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BOWIE STOPS CHARLIE'S CHECKS
Ron Fimrite
June 28, 1976
Acting with uncharacteristic decisiveness, Commissioner Bowie Kuhn voided Charlie Finley's $3.5 million sale of three Oakland A's stars and so threw the world of baseball into tendentious turmoil
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June 28, 1976

Bowie Stops Charlie's Checks

Acting with uncharacteristic decisiveness, Commissioner Bowie Kuhn voided Charlie Finley's $3.5 million sale of three Oakland A's stars and so threw the world of baseball into tendentious turmoil

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Whatever the courtroom ramifications, Kuhn's unprecedented decision raises more questions than it answers. What, for example, if one of the rich teams should buy up significant numbers of the 58 players who will become free agents at the end of this season? Will he invoke the same powers?

One fact is clear: Kuhn is putting his job and his reputation on the line, an uncharacteristically courageous act. If he wins, he will have won powers previously wielded only by Landis. If Finley should defeat him in court, he will be left with even less authority than he now enjoys, which is not much.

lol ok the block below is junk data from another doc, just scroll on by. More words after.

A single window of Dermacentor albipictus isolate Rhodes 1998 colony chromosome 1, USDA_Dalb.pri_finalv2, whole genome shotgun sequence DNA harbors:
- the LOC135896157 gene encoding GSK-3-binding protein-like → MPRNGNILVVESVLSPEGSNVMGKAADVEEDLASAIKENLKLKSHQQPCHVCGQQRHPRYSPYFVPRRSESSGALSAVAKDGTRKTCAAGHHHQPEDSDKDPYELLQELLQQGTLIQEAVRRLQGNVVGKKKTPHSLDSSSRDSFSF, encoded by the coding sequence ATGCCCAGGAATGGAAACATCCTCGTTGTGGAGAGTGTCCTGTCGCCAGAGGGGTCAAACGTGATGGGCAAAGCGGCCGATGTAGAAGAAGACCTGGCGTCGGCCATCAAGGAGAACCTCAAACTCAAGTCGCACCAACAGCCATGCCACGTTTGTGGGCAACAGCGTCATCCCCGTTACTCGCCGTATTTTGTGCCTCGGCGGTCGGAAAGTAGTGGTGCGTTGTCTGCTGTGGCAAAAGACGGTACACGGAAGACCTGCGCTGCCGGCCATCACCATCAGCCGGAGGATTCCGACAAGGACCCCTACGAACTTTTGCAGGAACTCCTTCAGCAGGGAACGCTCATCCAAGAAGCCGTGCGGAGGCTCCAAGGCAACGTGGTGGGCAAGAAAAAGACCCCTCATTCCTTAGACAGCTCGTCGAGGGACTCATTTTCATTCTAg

The biggest question of all, though, is what the owners and players will do about grinding out some modification of the reserve system to avoid future dilemmas of this sort. It does seem apparent now that the owners have been wrong about one thing: their real enemies in an open market will not be the venal players. No, the enemy is within, and it is just possible that one of their more enlightened number will paraphrase the Bard and advise his embattled commissioner, "The fault, dear Bowie, is not in our stars, but in ourselves."

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